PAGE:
From the Court to the Boardroom

When asked for his advice on business, Coach John Wooden guides entrepreneurs to the top of the pyramid, where "patience" and "faith" flank the top block -"competitive greatness." Wooden explains, "As an entrepreneur or small business owner, you must have patience, and you must believe. But, you must also have skills, and you have to realise you're going to have to work at whatever it is you're hoping to attain."

Judging from his relationships with former players, perhaps the greatest business lesson to be learned from Wooden is how leaders should treat the people around them. "Make those under your supervision understand that you really care for them, not just for what they're doing in the corporation but that you really care for them," Wooden says. "I think anyone in a supervisor position has to do that." For him, that meant letting his players know they weren't playing for him, but with him as they worked toward a common goal. "My success was largely dependent on the type of youngsters I had under my supervision," he adds.

The mark of a great leader is someone who's successful over time, and that's just what Coach Wooden has proven to be.

Coaching: How the Best Leaders Teach

Its not easy to teach people how to think, yet this skill is a must for effective leadership. It requires patience and foresight...and time. Yet if we don't teach others how to think on their own, we waste time in the long run because our team will be forever dependent upon our knowledge base for answers.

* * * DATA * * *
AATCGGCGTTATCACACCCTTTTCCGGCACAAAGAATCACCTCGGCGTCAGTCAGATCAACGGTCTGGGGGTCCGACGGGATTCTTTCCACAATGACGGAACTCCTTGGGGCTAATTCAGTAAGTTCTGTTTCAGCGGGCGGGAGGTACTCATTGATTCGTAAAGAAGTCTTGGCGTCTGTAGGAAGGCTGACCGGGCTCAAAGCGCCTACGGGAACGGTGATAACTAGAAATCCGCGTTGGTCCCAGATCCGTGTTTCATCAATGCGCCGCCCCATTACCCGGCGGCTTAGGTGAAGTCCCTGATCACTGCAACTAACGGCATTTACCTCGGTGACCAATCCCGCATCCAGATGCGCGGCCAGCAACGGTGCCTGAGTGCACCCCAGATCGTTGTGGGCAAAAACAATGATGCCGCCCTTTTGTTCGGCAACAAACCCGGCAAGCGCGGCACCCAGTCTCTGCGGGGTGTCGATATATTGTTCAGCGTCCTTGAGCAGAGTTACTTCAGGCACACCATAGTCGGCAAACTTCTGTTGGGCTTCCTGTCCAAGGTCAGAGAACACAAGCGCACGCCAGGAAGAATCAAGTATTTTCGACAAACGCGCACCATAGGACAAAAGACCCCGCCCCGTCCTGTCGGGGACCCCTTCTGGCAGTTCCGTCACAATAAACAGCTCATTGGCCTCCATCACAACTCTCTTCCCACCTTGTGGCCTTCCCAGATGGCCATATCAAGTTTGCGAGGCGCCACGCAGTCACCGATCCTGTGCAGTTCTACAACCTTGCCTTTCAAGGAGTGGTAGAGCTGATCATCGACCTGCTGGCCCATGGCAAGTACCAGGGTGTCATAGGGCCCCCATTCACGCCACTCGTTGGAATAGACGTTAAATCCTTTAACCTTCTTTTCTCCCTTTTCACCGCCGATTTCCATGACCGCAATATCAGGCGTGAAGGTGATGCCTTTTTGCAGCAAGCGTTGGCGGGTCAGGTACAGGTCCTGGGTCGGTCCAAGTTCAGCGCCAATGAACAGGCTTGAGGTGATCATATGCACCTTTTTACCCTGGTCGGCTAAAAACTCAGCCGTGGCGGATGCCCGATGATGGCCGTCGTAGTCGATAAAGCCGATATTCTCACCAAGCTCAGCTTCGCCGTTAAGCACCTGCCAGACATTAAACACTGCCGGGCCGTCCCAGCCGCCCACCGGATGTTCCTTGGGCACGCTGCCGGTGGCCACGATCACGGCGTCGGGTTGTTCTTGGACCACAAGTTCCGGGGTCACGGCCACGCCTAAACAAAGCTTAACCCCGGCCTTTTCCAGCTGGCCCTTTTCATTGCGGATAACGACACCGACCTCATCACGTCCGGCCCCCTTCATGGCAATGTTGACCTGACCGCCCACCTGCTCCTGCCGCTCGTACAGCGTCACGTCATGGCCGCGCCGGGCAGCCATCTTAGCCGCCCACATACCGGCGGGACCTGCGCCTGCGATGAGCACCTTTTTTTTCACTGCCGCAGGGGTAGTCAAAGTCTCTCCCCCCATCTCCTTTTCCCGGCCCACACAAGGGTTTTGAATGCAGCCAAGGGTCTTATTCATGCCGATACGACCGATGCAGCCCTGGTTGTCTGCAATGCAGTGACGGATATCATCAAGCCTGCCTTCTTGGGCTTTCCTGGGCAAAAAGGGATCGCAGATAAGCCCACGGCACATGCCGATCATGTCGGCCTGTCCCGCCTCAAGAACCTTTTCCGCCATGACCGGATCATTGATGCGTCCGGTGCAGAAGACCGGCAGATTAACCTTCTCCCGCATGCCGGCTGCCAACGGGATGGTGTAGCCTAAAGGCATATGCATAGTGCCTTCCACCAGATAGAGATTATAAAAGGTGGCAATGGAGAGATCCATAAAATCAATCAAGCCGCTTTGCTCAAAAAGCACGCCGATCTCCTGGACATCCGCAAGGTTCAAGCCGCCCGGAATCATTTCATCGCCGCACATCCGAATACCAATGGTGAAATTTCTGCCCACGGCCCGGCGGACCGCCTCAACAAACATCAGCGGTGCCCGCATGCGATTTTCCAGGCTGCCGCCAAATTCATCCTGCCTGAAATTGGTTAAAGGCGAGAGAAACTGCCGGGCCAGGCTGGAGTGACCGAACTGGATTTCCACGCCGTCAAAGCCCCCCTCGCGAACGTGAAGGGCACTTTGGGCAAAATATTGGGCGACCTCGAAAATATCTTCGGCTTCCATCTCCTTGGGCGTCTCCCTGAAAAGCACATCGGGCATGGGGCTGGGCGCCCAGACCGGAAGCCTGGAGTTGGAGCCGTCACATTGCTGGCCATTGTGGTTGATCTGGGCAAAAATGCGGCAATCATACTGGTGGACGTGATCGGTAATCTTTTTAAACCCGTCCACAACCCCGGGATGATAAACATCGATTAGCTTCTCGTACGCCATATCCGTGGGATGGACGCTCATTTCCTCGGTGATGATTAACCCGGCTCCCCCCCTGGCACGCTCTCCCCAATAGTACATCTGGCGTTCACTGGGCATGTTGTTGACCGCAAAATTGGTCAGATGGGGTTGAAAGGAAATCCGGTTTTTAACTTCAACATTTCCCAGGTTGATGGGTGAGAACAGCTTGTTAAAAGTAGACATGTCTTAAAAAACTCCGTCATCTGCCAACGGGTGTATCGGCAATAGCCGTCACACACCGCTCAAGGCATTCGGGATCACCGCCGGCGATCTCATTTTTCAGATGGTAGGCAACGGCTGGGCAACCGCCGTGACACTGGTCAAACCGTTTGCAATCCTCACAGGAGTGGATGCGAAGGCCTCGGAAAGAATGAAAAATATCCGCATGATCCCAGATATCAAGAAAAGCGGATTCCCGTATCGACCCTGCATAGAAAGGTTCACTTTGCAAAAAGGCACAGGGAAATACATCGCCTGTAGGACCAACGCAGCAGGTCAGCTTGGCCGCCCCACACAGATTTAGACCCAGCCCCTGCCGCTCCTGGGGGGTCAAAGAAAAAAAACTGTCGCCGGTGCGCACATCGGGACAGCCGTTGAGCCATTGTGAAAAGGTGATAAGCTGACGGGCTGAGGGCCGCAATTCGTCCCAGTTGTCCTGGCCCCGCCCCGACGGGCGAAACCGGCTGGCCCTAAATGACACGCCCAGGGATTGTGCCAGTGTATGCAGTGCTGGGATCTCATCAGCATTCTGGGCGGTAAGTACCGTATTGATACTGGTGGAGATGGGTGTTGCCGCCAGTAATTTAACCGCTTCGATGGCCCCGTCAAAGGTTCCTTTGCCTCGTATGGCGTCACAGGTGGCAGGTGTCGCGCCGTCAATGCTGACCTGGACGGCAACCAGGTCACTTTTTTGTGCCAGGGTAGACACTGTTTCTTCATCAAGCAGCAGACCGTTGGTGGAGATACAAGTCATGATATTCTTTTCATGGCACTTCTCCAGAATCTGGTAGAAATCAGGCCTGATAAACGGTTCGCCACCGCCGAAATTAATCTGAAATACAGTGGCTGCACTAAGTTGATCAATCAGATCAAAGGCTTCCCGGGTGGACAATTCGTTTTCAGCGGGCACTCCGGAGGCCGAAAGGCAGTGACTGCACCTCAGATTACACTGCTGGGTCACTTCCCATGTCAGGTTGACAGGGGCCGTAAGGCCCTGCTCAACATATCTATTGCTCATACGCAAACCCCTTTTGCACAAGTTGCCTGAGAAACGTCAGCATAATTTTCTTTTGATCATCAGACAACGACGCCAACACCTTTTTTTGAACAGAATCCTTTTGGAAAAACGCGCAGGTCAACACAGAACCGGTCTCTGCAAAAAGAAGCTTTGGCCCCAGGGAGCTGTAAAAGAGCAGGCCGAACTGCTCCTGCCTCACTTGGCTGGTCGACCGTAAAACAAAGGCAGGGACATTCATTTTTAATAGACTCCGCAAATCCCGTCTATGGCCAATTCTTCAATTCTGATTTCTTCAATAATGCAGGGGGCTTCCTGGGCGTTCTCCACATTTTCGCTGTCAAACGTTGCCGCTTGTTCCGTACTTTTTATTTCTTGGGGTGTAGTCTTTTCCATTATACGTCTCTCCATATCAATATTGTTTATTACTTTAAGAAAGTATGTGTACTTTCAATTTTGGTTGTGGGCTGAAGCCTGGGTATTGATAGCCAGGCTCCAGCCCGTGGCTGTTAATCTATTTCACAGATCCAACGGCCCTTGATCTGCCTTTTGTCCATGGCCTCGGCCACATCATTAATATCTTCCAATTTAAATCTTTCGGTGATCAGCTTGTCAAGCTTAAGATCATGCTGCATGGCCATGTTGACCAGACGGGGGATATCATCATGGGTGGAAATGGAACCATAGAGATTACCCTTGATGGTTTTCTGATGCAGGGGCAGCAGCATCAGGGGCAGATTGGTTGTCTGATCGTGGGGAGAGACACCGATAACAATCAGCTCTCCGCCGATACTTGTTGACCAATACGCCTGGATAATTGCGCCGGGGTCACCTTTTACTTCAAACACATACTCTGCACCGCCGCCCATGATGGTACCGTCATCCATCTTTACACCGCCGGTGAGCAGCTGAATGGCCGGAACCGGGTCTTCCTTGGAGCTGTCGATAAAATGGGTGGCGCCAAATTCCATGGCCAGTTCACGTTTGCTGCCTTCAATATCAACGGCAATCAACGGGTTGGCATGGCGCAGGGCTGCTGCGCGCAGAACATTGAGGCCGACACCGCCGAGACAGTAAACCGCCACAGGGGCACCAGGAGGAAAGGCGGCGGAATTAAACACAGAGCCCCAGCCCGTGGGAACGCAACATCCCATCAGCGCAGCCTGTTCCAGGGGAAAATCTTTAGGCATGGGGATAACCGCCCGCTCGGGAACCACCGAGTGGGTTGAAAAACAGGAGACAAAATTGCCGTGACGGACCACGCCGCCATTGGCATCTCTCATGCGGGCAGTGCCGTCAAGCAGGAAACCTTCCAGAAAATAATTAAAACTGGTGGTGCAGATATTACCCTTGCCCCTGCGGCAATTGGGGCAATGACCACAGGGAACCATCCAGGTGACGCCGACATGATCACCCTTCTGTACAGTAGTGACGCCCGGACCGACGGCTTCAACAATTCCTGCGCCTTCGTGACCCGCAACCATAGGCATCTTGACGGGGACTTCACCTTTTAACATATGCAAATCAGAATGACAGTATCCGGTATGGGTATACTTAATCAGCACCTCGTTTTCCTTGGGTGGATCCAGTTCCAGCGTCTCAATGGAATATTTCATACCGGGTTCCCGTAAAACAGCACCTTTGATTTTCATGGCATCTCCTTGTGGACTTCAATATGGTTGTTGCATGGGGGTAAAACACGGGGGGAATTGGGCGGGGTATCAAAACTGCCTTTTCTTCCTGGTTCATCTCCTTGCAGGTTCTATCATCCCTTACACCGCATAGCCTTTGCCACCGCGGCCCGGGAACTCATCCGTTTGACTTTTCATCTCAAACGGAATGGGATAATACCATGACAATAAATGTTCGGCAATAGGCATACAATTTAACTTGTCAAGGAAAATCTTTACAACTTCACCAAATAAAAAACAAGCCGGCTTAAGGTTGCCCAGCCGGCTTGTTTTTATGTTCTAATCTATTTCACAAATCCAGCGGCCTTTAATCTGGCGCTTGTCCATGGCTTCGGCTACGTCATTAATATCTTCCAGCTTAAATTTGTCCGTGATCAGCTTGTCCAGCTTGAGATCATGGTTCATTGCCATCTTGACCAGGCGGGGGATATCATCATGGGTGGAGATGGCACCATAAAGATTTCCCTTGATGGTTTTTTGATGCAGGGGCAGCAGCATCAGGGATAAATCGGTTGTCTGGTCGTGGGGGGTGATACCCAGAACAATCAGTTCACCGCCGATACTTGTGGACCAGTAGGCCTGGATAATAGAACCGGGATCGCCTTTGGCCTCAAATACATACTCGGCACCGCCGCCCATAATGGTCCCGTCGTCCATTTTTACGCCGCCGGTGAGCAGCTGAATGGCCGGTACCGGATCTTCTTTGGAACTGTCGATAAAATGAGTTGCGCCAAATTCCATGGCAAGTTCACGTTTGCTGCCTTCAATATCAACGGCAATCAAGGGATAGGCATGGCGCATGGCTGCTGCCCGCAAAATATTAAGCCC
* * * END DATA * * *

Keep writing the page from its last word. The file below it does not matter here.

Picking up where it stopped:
A leader who doesn't teach stunts his own personal growth and destines himself to the "same old, same old". This type of leader "teaches" people how to be forever followers.
Often, the best leaders teach people to think by following a coaching model, whether they realise it or not. Coaching and leadership go hand in hand. Interestingly enough, coaching is a learning model.
The primary competencies of professional coaching, grouped into the four main categories of listening, creating awareness, planning and managing progress mirror the skills necessary for leaders to get things done through people.  Let's take a look at how each core area enhances a leader's ability to teach.
  1. Listening  - Through the gift of listening, leaders demonstrate humility and respect.  Additionally, new ideas often emerge when people process out loud.
  2. Creating Awareness - Great questions create learning because they encourage thinking. The process of answering a question creates more learning than a "lecture".
  3. Planning and Goal Setting - A good action plan teaches us to stretch beyond what we might ordinarily think possible.
  4. Managing progress and accountability - Done well, accountability teaches us to celebrate our success and to reflect and course correct if necessary.
When we teach others to think through a coaching model, we free ourselves up to blaze new trails and we build trust in those we lead in the process. As leaders, teaching the way a coach teaches is a win-win for everyone concerned!